Fox announces 2017-18 schedule

Starlost: Seth MacFarlane (l.) created and stars in “The Orville”. (Fox)

Struggling network goes heavy on sci-fi, picks up Seth MacFarlane show

Fox released its 2017-18 schedule this morning in advance of its upfront presentation Monday afternoon and has considerable changes throughout the schedule.

The biggest move, Wednesday night sees the once-hot Empire move an hour earlier to accommodate the return of Star, the show that temporally replaced it last winter. Empire now goes up against The Blacklist and presumably, Survivor should the series stays in its current time slot (CBS unveils its schedule later this week.)

Meanwhile, Fox has picked up a few sci-fi based series for next season, including one from Family Guy creator Seth MacFarlane called The Orville, which is set on a U.S.S. vessel in space 400 years into the future – sounds an awfully like failed 1970’s syndicated sci-fi series The Starlost to yours truly. Missing are the styrofoam sets and wooden acting.

Fox scores a Marvel show for the first time by acquiring The Gifted, a show about a suburban couple who finds out their children have supernatural powers. Also new is Ghosted, a comedy featuring The Office’s Craig Robinson being paired with Adam Scott to fight aliens (sounds like a comedic version of The X-Files.)

Debuting midseason is new drama 9-1-1 and comedy LA to Vegas, and also returning midseason is New Girl, (which is ending after this season) and X-Files – two years after season eleven concluded. Not making the schedule next season at all is Scream Queens, out after two low-rated seasons.

The fall schedule features Lucifer paired with The Gifted on Mondays – a rare instance a DC and Marvel are airing together; Lethal Weapon moves to Tuesdays from Wednesdays and paired up with The Mick and Brooklyn Nine-Nine; as previously mentioned, Wednesdays has Empire and Star; Gotham moves to Thursdays and is paired with The Orville; Fridays has Hell’s Kitchen and the return of The Exorcist.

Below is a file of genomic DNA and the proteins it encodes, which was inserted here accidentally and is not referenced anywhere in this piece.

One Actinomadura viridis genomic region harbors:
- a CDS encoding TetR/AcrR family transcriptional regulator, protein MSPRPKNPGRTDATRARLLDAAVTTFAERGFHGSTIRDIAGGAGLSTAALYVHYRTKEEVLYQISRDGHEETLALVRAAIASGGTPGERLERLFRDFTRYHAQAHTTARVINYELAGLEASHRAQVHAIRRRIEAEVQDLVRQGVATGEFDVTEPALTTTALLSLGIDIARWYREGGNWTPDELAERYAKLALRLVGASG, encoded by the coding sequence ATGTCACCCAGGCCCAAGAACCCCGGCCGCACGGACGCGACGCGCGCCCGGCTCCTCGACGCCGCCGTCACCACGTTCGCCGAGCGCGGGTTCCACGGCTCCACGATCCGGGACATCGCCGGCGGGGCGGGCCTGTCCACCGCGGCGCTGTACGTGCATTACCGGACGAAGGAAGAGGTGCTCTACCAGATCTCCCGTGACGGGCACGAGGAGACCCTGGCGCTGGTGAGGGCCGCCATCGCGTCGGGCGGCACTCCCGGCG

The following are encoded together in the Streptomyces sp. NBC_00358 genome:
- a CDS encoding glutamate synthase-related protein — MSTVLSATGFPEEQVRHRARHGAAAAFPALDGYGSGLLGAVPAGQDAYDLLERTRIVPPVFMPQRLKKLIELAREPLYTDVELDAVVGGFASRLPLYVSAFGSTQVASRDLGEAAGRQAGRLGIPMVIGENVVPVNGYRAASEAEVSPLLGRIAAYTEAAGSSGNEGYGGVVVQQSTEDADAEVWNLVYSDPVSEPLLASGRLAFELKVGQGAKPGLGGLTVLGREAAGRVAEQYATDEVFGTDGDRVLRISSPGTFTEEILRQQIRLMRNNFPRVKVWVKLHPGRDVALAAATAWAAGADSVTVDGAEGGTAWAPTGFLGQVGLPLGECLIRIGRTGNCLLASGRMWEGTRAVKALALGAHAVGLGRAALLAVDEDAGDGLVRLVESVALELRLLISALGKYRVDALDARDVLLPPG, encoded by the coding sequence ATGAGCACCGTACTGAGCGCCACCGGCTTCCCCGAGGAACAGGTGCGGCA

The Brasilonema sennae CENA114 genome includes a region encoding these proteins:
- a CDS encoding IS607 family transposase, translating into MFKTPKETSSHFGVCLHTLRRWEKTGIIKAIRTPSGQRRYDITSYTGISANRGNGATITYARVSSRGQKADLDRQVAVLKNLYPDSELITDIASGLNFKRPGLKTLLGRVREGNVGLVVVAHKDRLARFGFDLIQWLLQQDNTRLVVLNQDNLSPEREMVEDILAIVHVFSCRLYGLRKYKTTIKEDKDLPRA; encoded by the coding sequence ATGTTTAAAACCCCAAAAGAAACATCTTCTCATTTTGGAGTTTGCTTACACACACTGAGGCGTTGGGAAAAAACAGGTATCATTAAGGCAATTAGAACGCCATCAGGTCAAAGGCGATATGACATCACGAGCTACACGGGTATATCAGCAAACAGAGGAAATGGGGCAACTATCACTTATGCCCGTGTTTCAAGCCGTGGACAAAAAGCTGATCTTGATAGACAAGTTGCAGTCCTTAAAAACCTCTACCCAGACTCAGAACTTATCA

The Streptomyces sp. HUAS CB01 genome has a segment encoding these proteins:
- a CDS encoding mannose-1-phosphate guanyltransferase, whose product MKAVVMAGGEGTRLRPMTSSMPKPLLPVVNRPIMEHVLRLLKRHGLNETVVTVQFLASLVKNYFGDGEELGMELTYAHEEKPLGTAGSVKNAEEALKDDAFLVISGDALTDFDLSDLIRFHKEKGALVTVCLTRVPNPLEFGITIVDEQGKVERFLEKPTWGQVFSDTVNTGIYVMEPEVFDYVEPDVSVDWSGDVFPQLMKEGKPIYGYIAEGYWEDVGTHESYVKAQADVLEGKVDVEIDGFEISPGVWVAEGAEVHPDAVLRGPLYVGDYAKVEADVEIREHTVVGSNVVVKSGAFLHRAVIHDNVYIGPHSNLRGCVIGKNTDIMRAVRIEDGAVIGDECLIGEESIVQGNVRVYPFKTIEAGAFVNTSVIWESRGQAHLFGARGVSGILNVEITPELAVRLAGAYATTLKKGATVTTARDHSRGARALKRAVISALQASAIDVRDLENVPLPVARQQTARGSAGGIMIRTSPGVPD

Adam Scott (l.) and Craig Robinson star in “Ghosted”. (Fox)

Saturdays is College Football most weeks; Fox gains rights to several Big Ten games this year, in addition to airing Big 12 and Pac 12 games. With the exception of Ghosted replacing Son of Zorn, Sundays remain unchanged.

Fox’s upfront presentation was heavy on sports, including Terry Bradshaw rapping (yes, rapping) and MacFarlane thinking he’s the second coming of Frank Sinatra. As a sci-fi geek, these new shows should make yours truly happy, but The Orville is the only show worth checking out while Gifted is meh at best and forget about Ghosted.

Fox finally pairs Empire with Star on Wednesdays, a move a few industry insiders suggested. But will Empire’s sex, drugs, violence, and rock ‘n roll (or in this case, hip-hop) play in an earlier time slot? Plus, tougher competition won’t help its ratings, which have declined significantly this year. As for Star, this garbage should’ve been canceled months ago.

Lethal Weapon moves to Tuesdays, but now faces The Voice and NCIS – good luck with that. The Mick and Nine-Nine being paired together is like matching Knicks fans with Nets fans (and like those teams, both shows are not really relevant.) And Sundays…let’s not talk about Sundays. At all. (though yours truly is happy Bob’s Burgers is back.)

While it would be nice for Fox to fill its late Saturday night slot with It’s Showtime At The Apollo – where it traditionally aired when it was in syndication (which is now being held for midseason to air in primetime), it remains with reruns for now – yet another missed opportunity.

Give some credit to Dana Walden and Gary Newman for trying to keep Fox relevant, but what do they have other than football? The brand people associate with Fox now is…a controversial news division who is in President Trump’s pocket and a place where sexist behavior and racial discrimination are running rampant. Certainly not the image Rupert Murdoch had in mind when he dreamt of launching a “fourth network” thirty years ago whose brand in its early years was fronted by Bart Simpson, Al Bundy, and the kids from Beverly Hills, 90210.

Fox has an identity crisis. Turning it into the second coming of UPN won’t help.

To see the fall schedule and read detailed descriptions of each show, including the complete list of midseason entries, click here.

Bonus: Here’s video from someone who was there at the upfronts during Fox Sports’ long presentation. Enjoy. If you can.

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